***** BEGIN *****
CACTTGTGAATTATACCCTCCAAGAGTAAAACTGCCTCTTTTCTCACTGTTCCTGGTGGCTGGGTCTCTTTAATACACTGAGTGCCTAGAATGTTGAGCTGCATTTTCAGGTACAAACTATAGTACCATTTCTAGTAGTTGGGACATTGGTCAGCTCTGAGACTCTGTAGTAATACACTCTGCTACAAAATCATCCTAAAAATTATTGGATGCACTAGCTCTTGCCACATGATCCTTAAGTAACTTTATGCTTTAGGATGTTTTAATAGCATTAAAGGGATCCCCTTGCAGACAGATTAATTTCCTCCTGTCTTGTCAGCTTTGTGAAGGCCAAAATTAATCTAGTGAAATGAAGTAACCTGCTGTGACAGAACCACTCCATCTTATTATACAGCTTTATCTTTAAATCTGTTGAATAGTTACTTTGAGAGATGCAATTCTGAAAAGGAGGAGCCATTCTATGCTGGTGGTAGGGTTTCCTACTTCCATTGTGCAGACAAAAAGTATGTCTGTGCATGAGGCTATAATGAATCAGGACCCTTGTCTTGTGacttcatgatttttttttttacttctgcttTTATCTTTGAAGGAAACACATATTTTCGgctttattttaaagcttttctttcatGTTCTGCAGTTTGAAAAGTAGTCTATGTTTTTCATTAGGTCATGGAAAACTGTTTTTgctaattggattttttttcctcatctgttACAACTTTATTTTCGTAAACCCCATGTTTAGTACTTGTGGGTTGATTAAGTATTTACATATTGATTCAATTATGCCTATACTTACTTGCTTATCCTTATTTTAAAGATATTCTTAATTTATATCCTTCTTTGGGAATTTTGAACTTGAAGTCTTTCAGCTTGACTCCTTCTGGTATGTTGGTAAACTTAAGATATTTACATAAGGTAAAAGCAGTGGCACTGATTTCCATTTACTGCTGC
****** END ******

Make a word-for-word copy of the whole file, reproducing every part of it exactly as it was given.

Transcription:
CACTTGTGAATTATACCCTCCAAGAGTAAAACTGCCTCTTTTCTCACTGTTCCTGGTGGCTGGGTCTCTTTAATACACTGAGTGCCTAGAATGTTGAGCTGCATTTTCAGGTACAAACTATAGTACCATTTCTAGTAGTTGGGACATTGGTCAGCTCTGAGACTCTGTAGTAATACACTCTGCTACAAAATCATCCTAAAAATTATTGGATGCACTAGCTCTTGCCACATGATCCTTAAGTAACTTTATGCTTTAGGATGTTTTAATAGCATTAAAGGGATCCCCTTGCAGACAGATTAATTTCCTCCTGTCTTGTCAGCTTTGTGAAGGCCAAAATTAATCTAGTGAAATGAAGTAACCTGCTGTGACAGAACCACTCCATCTTATTATACAGCTTTATCTTTAAATCTGTTGAATAGTTACTTTGAGAGATGCAATTCTGAAAAGGAGGAGCCATTCTATGCTGGTGGTAGGGTTTCCTACTTCCATTGTGCAGACAAAAAGTATGTCTGTGCATGAGGCTATAATGAATCAGGACCCTTGTCTTGTGacttcatgatttttttttttacttctgcttTTATCTTTGAAGGAAACACATATTTTCGgctttattttaaagcttttctttcatGTTCTGCAGTTTGAAAAGTAGTCTATGTTTTTCATTAGGTCATGGAAAACTGTTTTTgctaattggattttttttcctcatctgttACAACTTTATTTTCGTAAACCCCATGTTTAGTACTTGTGGGTTGATTAAGTATTTACATATTGATTCAATTATGCCTATACTTACTTGCTTATCCTTATTTTAAAGATATTCTTAATTTATATCCTTCTTTGGGAATTTTGAACTTGAAGTCTTTCAGCTTGACTCCTTCTGGTATGTTGGTAAACTTAAGATATTTACATAAGGTAAAAGCAGTGGCACTGATTTCCATTTACTGCTGC